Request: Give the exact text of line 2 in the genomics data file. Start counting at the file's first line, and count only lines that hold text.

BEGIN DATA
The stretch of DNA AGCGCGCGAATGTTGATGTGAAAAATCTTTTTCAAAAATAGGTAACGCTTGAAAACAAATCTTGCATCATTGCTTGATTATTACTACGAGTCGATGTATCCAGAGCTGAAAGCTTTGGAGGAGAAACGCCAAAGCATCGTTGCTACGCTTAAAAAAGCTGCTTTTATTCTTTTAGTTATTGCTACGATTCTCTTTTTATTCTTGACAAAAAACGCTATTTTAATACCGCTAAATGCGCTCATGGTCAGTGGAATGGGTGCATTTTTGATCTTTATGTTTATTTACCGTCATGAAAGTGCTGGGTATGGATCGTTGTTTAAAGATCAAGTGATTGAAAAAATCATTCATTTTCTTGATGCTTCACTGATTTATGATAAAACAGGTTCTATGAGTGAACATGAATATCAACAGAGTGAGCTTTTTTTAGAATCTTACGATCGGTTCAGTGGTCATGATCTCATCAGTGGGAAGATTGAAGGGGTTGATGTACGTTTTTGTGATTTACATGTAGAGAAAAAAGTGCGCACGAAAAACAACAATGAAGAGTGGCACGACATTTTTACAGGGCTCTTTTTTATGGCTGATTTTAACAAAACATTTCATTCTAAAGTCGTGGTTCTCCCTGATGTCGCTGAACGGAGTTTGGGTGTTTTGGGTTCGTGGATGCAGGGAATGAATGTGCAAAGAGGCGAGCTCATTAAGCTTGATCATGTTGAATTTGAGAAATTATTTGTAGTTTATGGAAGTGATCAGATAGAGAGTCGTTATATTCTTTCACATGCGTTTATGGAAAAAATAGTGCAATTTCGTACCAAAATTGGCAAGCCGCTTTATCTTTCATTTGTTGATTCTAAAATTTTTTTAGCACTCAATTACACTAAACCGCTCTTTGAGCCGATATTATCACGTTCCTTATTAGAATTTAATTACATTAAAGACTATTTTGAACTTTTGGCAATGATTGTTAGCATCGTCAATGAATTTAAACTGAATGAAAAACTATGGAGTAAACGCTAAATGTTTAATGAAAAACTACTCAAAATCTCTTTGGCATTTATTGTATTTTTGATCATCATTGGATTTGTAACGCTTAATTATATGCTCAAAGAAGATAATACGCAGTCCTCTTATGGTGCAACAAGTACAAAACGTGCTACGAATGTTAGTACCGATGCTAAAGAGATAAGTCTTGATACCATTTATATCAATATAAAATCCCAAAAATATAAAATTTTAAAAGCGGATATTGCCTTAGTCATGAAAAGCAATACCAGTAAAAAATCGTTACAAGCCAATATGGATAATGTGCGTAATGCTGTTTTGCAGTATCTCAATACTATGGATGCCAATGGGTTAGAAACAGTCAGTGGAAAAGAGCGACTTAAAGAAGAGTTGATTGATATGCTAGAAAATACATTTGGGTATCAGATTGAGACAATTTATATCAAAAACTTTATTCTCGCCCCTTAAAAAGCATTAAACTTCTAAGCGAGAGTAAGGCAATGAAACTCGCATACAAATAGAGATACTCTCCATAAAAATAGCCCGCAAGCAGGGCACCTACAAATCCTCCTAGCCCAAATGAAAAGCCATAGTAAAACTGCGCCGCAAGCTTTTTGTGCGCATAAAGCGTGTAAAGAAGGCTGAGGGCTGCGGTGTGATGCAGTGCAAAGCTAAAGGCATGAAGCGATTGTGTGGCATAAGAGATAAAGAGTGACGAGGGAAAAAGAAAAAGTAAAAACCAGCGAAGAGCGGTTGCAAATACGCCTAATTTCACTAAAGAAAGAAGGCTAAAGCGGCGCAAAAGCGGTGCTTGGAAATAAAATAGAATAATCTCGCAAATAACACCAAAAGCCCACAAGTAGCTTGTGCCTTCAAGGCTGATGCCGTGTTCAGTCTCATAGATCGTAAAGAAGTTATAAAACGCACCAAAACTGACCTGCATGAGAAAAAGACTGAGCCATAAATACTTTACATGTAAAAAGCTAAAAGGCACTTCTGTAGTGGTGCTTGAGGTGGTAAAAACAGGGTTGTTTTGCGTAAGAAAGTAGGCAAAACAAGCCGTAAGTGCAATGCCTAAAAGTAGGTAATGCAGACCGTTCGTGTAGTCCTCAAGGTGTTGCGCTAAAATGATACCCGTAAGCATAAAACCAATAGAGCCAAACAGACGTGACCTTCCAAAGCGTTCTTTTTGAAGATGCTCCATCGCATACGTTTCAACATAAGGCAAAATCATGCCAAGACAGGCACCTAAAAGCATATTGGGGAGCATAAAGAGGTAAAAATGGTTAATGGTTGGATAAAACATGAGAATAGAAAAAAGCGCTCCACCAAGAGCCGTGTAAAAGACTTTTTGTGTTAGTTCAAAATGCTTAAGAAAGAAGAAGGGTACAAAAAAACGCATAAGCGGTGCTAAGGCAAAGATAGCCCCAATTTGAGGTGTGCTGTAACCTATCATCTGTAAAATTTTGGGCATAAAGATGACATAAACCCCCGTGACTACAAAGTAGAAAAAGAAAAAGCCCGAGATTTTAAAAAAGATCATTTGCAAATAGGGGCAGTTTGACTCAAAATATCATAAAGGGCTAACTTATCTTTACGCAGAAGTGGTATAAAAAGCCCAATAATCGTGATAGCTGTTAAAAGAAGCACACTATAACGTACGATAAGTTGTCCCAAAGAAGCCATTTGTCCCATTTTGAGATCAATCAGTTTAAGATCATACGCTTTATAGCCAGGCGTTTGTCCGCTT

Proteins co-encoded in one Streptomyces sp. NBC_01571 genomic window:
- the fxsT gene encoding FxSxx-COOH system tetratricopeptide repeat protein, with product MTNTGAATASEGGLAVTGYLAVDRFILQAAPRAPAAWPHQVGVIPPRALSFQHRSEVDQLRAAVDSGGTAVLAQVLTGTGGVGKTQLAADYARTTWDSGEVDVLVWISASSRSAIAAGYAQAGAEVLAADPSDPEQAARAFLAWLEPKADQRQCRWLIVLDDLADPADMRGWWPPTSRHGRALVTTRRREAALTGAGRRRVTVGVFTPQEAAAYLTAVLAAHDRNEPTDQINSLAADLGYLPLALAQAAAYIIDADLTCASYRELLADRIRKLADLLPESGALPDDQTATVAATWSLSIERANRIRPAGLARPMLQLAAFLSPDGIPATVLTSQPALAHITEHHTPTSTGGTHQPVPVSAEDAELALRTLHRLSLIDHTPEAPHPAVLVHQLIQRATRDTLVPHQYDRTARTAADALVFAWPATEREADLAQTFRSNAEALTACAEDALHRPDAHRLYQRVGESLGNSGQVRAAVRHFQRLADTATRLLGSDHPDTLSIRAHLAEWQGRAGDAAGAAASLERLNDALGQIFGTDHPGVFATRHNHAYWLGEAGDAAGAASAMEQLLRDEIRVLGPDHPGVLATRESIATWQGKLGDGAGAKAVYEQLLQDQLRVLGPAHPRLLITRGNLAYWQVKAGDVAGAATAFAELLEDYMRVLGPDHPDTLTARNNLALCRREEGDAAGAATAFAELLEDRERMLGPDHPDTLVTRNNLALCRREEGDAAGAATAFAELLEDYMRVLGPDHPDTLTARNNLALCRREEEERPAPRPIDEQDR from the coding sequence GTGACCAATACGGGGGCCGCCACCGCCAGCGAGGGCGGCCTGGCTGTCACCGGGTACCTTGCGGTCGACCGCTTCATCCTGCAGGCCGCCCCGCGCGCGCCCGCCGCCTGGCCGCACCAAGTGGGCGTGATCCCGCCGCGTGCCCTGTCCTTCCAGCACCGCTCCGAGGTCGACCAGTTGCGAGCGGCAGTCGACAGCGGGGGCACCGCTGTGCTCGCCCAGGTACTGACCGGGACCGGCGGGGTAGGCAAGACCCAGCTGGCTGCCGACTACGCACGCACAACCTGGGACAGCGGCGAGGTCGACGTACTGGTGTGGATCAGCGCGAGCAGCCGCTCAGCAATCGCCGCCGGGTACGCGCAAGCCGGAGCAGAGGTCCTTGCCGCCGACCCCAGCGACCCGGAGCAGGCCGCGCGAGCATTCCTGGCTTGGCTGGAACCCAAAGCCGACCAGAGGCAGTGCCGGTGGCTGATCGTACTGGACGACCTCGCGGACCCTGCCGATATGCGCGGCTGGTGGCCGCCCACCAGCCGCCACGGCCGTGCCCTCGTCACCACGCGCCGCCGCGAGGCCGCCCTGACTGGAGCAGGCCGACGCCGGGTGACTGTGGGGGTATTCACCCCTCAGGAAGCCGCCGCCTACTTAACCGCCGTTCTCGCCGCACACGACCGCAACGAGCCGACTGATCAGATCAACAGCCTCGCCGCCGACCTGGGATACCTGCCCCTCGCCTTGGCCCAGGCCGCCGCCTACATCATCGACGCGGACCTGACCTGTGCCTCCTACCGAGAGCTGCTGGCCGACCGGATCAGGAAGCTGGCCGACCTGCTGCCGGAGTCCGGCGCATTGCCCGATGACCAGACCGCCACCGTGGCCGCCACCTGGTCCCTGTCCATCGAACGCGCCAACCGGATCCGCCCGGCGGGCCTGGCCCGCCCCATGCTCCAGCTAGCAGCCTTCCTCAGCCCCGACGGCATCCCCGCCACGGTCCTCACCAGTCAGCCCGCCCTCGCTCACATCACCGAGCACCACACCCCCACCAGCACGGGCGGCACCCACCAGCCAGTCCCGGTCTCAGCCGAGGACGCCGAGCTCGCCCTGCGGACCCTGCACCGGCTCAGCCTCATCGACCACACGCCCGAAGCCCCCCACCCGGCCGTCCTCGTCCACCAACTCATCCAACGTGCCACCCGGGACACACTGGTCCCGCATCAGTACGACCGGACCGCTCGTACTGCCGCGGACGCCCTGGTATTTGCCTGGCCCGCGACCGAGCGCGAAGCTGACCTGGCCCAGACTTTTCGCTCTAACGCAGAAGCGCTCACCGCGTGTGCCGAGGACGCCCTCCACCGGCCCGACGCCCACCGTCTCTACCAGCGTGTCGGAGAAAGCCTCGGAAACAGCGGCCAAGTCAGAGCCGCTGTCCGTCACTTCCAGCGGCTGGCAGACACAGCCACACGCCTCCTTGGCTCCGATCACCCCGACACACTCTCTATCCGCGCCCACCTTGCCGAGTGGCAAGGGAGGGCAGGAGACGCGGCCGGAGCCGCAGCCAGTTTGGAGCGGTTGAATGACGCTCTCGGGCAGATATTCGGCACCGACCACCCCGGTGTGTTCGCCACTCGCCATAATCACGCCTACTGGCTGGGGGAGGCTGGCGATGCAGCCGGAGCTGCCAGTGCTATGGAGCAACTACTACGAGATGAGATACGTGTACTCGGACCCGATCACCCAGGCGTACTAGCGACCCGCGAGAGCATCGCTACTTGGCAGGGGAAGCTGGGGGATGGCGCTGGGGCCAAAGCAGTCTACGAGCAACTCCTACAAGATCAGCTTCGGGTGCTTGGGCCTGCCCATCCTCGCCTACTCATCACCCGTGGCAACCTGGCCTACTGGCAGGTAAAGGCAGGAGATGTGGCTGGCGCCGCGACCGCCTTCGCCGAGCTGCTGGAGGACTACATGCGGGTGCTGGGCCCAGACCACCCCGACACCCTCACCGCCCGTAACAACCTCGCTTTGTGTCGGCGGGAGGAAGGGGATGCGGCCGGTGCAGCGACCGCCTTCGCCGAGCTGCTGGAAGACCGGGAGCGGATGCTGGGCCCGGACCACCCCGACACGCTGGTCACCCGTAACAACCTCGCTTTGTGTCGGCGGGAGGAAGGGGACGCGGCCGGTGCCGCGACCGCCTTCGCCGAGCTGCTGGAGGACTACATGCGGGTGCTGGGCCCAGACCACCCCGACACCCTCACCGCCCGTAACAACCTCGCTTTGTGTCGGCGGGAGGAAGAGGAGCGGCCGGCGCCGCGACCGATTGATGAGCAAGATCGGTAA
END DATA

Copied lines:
Proteins co-encoded in one Streptomyces sp. NBC_01571 genomic window: